The Midnight Heart

Speech for the reception of The Little Cage of Ellis Bell

This is a transcription of the speech given at the reception of The Little Cage of Ellis Bell.

The past is another country. They do things differently there.

These words from L. P. Hartley’ The Gobetween are probably a cliché now, and the idea that the past is a faraway country is certainly challenged by Victoria Brookland’s art. No! In Brookland’s images the world of nineteenth century women writers seems very close indeed. Brookland’s pictures hit you in the gut. Each image has a kind of enchantment and magic about it, and this enchantment is very much bound to what it says about women.

Each portrait features a dress, which stands as a ghostly vision, because the dresses are almost never inhabited by people. Brookland signals immediately that her series is not a commentary on real women, but on ideas of what women should be, and often Brookland demands an escape from the stays and strings that bind. In Hawk, in the center of a corset is a keyhole with one minutely written word: “Fly”.

It goes without saying that the modern era has progressed since the nineteenth century, but Victorian ideas especially towards women and their sexuality still dominate aspects of Western culture. The Western world tends to regard the past with a gaze that foregrounds modern civilization and condemns the barbarism of the past, yet so many attitudes to women’s bodies expressed today are reminiscent of Victorian ideas. Women’s bodies are still viewed as objects. Women’s bodies are supposedly easily victimized. Women’s bodies are even at times viewed as duplicitous and untrustworthy. Women’s bodies are too often defined by how they meet patriarchal expectations. Our present moment has not progressed so much that we can gaze on these images without pause, because women’s bodies are still caged by pressures, expectations, conformities. Looking at the artifice of the hairpiece, the crinolines, and corsets on display, can we really say that the modern day is so different with our botox, padded bras, and spanx? Just as bad as these obvious ways that women modify their bodies, however, there are the more insidious prescriptions invested in a view of women as passive, generous, giving, irrational, permeable, compromised.

But Brookland’s paintings are not all doom and gloom, because what the dresses contain has the potential to be so subversive and powerful. Looking around the room, we see a hawk in the dress, a horse in the dress, an eye, a cathedral, a city in the dress, a ship in full sail, a building on fire. If the potential of women, their autonomy, and their desire, were finally released, the whole place might burn to the ground.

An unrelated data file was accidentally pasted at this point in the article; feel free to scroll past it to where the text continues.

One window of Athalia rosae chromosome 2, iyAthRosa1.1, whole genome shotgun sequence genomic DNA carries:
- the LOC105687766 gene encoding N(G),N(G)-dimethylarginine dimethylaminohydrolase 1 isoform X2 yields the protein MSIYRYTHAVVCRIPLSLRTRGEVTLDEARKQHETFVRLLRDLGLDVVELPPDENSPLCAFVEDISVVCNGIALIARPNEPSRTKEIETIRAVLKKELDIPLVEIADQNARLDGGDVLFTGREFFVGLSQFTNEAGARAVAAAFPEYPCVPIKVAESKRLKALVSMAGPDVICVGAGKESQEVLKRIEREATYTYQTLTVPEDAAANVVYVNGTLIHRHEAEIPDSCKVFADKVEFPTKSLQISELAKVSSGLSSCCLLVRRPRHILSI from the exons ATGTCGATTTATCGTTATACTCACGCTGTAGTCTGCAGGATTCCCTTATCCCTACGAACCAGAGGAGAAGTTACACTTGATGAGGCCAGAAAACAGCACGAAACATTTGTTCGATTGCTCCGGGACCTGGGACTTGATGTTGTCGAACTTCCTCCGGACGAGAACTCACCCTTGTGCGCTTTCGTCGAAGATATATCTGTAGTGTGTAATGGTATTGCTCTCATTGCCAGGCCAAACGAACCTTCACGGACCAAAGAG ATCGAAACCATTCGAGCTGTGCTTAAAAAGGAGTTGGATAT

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The patriarchal legacy of the nineteenth century is not an innocent subject however, even for women, especially white women, because there is always the uncomfortable presence of imperialism and colonialism. I used Brookland’s image The Peregrine is Stronger in my collection Conquest because it spoke to me about power and domination. The dress has a city built upon it, and the spires and domes recall Western religious and political power, its wealth founded upon the exploitation of developing countries that were seen as barbaric. An eye looks out from a peephole, as if trapped within, but on the right the peregrine falcon wings its way out. The word peregrine originates in peregrinus, Latin for foreign, from per ager, meaning through the field. Brookland seems to say, yes, imperialism offers a kind of power, but the peregrine is stronger in its foreignness, its flight through the field, and away from the European, imperialist nation state.

Brookland is right to draw attention to the problematic aspects of the nineteenth century. Items like this brown silk dress borrowed from our Costume and Textiles Collection have a history bound up with imperialism. One cannot consider the history of silk without recalling imperialist trade and the Silk Road across Asia. The money to buy the brown dress may have directly or indirectly been a gain from the slave trade. There is complicity in such items that provokes uncomfortable thoughts. Yet we might ask ourselves, how progressive is modern society when it comes to eradicating institutional racism, or xenophobia?

So many thoughts are triggered by a dress, a ghostly remnant of an unknown life. This semester my poetry workshop visited our Costume and Textiles Collection, and my students wrote poems inspired by items they saw in the archive. We will proceed now by hearing some of these poems.

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